AUSTIN (KXAN) — The Texas Parks and Wildlife Department (TPWD) said Lake Walter E. Long in Travis County is now infested with zebra mussels.
The infestation signifies the mussels have an established population and are reproducing in the lake, the department explained in a press release Wednesday.
TPWD said it detected zebra mussel larvae in the lake in October 2018 and May 2019, but in later searches, including in 2021, the department did not find any juveniles or adults.
“The larvae are actually free-floating in the water, so they can be anywhere in the lake,” said Monica McGarrity, TPWD senior scientist of aquatic invasive species.
“When we’re sampling, we’re sampling only 1,000 liters of water out of that lake and finding a couple of larvae. So, it’s not possible to remove the larvae from the lake,” she added.
Then, this month, TPWD said biologists from the City of Austin Watershed Protection found two adult zebra mussels in the lake while conducting shoreline searches. That, they said, indicates the presence of an established zebra mussel population.
TPWD said zebra mussels have now spread to 34 Texas lakes, with 30 of them considered “fully infested.” McGarrity said that includes Lakes Travis and Austin.
“Really, once zebra mussels get into a lake, it’s extremely rare that anything can be done to eradicate them,” McGarrity said.
She said the message now is for people to take precautions and prevent further spread into more Texas lakes.
“Even though the lakes in the Travis County area are fully infested, there are other lakes elsewhere that are not, and just taking a few minutes to clean, drain and dry your boat or contact us if your boat’s been stored in the water to make sure it’s decontaminated properly before you move it, can really make a big difference for protecting other lakes,” McGarrity said.
A spokesperson for the City’s watershed department said Lake Walter E. Long isn’t used for drinking water, only Lakes Austin and Travis.
In 2019, McGarrity said some zebra mussels made their way inside of Austin Water’s pipeline and died there while one of the water plants was down for repairs.
“And we did have many Austin Water customers who experienced foul-smelling, foul-tasting water. So, that certainly can happen,” she said.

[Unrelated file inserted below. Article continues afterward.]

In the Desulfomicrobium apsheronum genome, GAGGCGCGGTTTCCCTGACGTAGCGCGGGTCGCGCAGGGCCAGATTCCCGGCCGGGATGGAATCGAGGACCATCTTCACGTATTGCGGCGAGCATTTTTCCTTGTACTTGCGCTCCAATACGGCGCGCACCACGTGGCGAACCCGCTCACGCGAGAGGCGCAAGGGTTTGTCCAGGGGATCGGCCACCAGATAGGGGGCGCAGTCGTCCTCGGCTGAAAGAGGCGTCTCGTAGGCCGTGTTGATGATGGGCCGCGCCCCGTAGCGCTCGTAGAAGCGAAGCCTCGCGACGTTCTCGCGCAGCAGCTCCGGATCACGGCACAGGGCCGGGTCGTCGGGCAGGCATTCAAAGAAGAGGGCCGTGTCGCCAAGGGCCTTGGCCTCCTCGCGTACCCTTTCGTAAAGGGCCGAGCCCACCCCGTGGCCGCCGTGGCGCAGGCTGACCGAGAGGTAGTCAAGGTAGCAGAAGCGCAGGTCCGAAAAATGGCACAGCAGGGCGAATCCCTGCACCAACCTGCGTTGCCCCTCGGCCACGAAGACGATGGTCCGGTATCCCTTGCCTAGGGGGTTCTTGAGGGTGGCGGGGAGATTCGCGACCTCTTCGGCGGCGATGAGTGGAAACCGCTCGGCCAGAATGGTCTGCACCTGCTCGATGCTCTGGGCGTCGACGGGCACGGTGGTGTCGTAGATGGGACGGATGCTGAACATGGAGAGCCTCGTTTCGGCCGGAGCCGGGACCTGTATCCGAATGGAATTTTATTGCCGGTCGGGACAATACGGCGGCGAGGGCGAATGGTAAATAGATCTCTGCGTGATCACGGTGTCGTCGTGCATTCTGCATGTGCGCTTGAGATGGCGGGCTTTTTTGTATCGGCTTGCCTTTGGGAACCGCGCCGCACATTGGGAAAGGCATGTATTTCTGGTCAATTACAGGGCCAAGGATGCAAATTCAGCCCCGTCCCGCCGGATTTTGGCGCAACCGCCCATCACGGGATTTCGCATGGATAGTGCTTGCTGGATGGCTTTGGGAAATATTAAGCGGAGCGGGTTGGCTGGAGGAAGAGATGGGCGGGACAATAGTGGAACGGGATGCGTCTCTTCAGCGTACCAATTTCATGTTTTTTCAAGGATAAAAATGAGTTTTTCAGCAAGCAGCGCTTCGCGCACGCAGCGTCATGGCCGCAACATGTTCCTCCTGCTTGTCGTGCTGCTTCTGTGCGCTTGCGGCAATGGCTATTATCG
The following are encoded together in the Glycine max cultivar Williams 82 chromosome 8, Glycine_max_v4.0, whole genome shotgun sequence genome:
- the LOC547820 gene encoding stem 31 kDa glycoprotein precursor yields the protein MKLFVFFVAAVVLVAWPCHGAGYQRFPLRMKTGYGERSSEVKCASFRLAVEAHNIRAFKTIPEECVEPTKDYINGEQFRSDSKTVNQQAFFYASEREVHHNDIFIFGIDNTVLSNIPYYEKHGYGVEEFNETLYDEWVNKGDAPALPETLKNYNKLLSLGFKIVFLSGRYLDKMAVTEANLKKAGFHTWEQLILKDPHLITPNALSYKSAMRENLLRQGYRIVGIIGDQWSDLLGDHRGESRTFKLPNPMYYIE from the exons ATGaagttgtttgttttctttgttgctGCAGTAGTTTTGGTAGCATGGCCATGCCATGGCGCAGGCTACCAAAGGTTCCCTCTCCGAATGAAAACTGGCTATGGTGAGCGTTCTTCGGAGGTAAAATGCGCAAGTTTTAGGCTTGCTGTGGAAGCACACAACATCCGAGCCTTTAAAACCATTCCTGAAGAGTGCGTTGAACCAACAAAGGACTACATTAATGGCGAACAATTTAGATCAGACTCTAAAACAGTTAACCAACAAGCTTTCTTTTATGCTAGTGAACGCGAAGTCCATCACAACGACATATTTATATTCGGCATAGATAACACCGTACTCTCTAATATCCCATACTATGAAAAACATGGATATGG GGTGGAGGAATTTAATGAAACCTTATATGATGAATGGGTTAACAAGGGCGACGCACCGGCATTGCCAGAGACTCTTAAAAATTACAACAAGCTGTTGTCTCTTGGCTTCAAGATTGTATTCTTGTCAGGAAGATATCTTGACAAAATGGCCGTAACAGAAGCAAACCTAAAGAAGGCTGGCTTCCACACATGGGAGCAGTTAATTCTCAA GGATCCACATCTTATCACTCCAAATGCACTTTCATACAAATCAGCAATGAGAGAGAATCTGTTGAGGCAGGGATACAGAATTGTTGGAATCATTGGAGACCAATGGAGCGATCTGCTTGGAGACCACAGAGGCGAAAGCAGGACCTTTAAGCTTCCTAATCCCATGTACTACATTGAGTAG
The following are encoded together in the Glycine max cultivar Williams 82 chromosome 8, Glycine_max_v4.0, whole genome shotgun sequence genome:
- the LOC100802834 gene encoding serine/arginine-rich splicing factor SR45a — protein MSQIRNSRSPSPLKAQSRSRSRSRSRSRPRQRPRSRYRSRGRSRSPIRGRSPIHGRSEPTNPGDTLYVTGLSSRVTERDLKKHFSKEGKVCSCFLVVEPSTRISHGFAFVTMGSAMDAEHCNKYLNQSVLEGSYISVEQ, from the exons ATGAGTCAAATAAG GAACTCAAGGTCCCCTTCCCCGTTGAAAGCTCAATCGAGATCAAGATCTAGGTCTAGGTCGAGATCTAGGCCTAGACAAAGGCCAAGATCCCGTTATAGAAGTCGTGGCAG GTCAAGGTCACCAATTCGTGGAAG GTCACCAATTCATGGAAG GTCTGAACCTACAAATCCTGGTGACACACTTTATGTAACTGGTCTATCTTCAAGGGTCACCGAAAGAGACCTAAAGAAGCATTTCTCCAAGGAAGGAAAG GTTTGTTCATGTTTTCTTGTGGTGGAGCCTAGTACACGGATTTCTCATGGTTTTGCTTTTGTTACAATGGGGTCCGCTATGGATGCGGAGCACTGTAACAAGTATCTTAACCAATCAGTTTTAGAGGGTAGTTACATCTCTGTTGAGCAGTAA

The department also said a private-access lake in Medina County is also now fully infested, likely due to being downstream of another fully-infested lake.
The map below shows where zebra mussels have been detected in Texas. An infested lake — those in red on the map below — has an established, reproducing population of zebra mussels. Lakes that have tested positive — blue on the map — have had multiple and/or repeated detections of zebra mussels, but there is no reproducing population.
Since zebra mussels are usually transported on or in boats, TPWD added boaters should clean and drain their boats before leaving the lake and allow everything to dry when they get home to help protect other lakes from becoming infested.
Zebra mussels can also attach to anything left in the water and hide in crevices, said TPWD, including anchors, and can survive for days out of water.
“Their larvae are microscopic and invisible to the naked eye, meaning they can be unknowingly transported by boats in residual water,” the TWPD release said.
TPWD said not only can invasive species hurt aquatic ecosystems, but they can also impact water infrastructure and lake activities like swimming.
They also said transporting these mollusks can get boaters in legal trouble in Texas, punishable with a fine of up to $500 per violation. TPWD also reminds everyone it’s the law for boaters to drain all water from their boat and any receptacles on board, like bait buckets, before leaving or going to a body of fresh water.
“They must also remove all invasive plants from the boat, trailer and tow vehicle before leaving a lake,” the department added in its press release.
TPWD said if you have stored your boat in a lake with zebra mussels, your boat is likely infested and at “an extremely high risk” for spreading the invasive species to a new lake. They urge you to call TPWD for help on how to decontaminate your boat at (512) 389-4848.
You can also find more information on how to clean, drain and dry your boat and equipment on the TPWD YouTube channel here and learn more about zebra mussels and other invasive species in Texas here.
If you find zebra mussels or other invasive species in a Texas lake or spot them on a boat or trailer, TPWD said you can report the sighting to TPWD at (512) 389-4848 or by emailing photos and location information to firstname.lastname@example.org.